Tuesday, July 4, 2006


Hat tip to New Advent.

Excerpt from an interview with Archbishop Malcolm Ranjith as written by Sandro Magister:

Q: Do you have the sense that the conciliar reform went too far?
A: It’s not a question of being anti-conciliar or post-conciliar, conservative or progressive! I think that the liturgical reform of Vatican II never got off the ground. Besides, this reform didn’t begin with Vatican II: in reality, it preceded the Council, coming into being with the liturgical movement at the beginning of the 20th century. If one abides by what the Vatican II decree Sacrosanctum Concilium says, the issue was that of making the liturgy the route of access to faith, and the changes in this area were supposed to emerge in an organic manner, keeping the tradition in view, and not in a haphazard manner. There have been many tendencies that have banished from view the authentic meaning of the liturgy. One could say that the direction of liturgical prayer in the postconciliar reform has not always been the reflection of the documents of Vatican II, and in this sense, one could speak of a necessary correction, a reform of the reform. The liturgy must be won back, in the spirit of the Council.

Q: Through what concrete steps?
A: Today, the problems of the liturgy center around language (vernacular or Latin) and the position of the priest, whether he faces the assembly or faces God. I will surprise you here: nowhere in the conciliar decree does it say that the priest must face the assembly, nor that the use of Latin is forbidden! If the use of the common tongue is permitted, notably in the liturgy of the Word, the decree is very clear that the use of the Latin language should be maintained in the Latin rite. We are waiting for the pope to give us his guidelines on these subjects.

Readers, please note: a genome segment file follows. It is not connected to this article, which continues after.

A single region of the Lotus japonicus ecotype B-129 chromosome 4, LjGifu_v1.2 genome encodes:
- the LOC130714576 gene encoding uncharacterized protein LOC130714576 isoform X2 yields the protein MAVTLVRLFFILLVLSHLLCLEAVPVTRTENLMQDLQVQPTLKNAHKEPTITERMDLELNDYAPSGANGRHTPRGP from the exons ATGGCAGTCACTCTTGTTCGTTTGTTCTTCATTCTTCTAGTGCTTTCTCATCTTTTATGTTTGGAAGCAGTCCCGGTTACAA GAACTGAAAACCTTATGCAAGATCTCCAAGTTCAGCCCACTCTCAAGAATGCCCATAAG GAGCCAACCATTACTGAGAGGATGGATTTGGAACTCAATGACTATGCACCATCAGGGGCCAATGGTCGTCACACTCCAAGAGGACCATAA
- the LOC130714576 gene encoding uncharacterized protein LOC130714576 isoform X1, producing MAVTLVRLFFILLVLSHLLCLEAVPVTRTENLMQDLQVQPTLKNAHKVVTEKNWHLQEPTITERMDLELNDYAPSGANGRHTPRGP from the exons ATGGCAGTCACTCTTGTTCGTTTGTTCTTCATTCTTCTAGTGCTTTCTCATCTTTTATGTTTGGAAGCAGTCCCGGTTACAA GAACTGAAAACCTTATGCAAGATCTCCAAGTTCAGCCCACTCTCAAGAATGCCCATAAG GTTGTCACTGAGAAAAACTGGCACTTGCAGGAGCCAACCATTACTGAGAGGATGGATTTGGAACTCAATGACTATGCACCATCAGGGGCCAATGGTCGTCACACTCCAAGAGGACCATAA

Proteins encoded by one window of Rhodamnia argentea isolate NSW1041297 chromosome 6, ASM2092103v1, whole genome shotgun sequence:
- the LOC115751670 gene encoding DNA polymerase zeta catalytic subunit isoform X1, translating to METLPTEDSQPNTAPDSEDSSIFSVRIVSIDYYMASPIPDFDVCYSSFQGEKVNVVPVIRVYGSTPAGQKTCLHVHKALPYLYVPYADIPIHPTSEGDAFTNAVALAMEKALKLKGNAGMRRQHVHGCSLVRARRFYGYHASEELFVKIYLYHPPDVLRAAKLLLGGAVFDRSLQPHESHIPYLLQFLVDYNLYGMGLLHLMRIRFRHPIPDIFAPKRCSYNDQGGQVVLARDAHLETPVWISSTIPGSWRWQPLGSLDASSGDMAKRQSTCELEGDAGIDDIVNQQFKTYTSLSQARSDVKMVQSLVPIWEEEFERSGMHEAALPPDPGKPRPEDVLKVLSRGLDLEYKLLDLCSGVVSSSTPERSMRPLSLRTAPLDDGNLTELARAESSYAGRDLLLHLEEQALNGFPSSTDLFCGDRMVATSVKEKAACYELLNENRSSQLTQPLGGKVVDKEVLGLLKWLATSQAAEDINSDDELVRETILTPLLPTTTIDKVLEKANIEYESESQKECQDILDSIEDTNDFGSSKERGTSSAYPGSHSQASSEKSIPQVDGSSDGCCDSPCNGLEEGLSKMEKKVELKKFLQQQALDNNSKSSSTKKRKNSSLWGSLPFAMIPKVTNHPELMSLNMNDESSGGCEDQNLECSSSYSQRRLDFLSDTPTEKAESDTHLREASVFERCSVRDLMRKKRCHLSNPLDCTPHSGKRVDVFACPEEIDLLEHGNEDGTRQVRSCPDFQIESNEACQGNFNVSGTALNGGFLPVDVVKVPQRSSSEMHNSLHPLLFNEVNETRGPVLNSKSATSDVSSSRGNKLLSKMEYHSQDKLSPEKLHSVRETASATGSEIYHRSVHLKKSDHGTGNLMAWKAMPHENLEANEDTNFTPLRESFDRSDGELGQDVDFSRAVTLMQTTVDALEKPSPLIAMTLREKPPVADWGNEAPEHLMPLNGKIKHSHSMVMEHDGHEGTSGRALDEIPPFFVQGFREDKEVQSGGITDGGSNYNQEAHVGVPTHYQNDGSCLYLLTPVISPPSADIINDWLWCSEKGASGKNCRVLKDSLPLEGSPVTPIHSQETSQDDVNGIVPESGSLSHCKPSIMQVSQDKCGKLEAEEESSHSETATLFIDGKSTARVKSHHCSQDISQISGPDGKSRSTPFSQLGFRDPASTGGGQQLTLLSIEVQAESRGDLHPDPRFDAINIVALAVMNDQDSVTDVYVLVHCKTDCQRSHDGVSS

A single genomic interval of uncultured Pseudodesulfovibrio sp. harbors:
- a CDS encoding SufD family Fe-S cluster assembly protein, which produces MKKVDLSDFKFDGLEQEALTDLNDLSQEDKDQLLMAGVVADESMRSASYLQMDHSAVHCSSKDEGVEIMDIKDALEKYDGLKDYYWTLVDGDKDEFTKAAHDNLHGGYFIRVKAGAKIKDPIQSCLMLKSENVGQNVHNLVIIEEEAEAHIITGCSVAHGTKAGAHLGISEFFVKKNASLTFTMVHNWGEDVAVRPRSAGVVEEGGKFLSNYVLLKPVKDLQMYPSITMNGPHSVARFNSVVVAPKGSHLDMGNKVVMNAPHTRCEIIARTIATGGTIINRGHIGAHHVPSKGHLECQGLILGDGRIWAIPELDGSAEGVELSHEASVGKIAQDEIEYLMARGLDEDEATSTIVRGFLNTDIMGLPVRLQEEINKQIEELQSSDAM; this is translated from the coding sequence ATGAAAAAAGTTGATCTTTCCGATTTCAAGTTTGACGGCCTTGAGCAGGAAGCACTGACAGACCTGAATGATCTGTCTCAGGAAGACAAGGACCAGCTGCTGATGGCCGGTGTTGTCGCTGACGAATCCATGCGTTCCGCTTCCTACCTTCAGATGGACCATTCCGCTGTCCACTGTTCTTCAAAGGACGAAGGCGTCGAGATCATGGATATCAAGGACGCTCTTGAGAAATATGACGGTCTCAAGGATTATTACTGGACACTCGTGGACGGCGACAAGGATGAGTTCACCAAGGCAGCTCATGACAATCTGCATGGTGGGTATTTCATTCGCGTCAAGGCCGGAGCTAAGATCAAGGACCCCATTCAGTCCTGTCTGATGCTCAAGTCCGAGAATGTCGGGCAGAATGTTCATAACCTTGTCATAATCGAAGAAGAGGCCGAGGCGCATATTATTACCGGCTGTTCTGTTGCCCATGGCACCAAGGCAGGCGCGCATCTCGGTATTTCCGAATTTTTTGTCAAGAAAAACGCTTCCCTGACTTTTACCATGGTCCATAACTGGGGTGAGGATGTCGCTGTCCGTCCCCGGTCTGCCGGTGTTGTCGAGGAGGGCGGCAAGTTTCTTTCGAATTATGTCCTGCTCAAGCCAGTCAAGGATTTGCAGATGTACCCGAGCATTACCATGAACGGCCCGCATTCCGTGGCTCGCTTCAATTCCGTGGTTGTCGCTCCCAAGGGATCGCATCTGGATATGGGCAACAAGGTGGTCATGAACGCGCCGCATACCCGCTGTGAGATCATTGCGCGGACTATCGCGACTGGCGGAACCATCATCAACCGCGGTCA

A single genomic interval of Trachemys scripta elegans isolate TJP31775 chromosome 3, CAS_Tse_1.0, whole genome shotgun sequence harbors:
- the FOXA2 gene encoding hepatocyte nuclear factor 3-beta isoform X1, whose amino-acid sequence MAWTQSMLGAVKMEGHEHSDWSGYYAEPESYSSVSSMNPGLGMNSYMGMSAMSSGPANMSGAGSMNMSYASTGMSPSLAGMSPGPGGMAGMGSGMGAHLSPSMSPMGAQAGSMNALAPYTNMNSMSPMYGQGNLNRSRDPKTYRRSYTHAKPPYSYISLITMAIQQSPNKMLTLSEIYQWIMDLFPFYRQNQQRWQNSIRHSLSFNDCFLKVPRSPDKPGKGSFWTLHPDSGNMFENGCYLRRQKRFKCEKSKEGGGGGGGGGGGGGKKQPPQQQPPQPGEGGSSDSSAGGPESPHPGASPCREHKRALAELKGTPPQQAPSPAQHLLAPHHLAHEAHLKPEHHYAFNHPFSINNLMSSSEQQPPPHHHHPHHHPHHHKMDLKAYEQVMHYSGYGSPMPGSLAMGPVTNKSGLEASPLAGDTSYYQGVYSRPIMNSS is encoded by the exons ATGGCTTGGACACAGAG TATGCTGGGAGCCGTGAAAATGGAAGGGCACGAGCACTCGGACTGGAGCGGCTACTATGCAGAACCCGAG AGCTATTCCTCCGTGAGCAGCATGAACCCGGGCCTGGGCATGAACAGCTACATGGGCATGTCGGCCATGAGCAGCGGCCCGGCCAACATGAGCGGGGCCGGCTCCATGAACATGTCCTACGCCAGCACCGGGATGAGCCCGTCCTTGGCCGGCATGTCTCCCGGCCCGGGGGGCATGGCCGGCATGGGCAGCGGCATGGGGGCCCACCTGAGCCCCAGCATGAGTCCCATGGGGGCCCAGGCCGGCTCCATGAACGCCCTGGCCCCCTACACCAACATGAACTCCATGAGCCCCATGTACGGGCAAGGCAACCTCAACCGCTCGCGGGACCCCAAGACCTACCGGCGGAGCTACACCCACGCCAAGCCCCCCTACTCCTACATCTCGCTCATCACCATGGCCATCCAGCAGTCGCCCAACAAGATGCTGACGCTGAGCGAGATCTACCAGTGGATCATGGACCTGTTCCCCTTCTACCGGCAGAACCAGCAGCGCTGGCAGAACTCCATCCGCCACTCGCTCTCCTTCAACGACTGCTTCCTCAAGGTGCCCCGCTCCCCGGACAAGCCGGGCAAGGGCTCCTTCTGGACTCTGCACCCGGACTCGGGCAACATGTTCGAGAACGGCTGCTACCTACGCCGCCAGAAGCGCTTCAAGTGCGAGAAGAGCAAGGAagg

Q: And as for all those who followed, with a great sense of obedience, the post-conciliar reforms – do they need to be told that they were wrong?
A: No, this shouldn’t be turned into an ideological problem. I have noticed how much the young priests here love to celebrate the Tridentine rite. It must be clarified that this ritual, following the missal of Pius V, has not been “outlawed.” Should its use be encouraged even more? That’s for the pope to decide. But it is certain that a new generation is seeking a greater orientation toward mystery. This is not a question of form, but of substance. In order to speak of the liturgy, what is necessary is not a scientific or historical-theological spirit alone, but above all an attitude of meditation, prayer, and silence. Once again, it is not a question of being progressive or conservative, but simply of permitting man to pray, to listen to the voice of the Lord. What happens in the celebration of the Lord’s glory is not a merely human reality. If one forgets this mystical aspect, everything gets mixed up and confused. If the liturgy loses its mystical and heavenly dimension, then who is left to help man free himself from his egoism and self-enslavement? The liturgy must be above all a road to freedom, in opening man to the infinite.

Read the entire story here.


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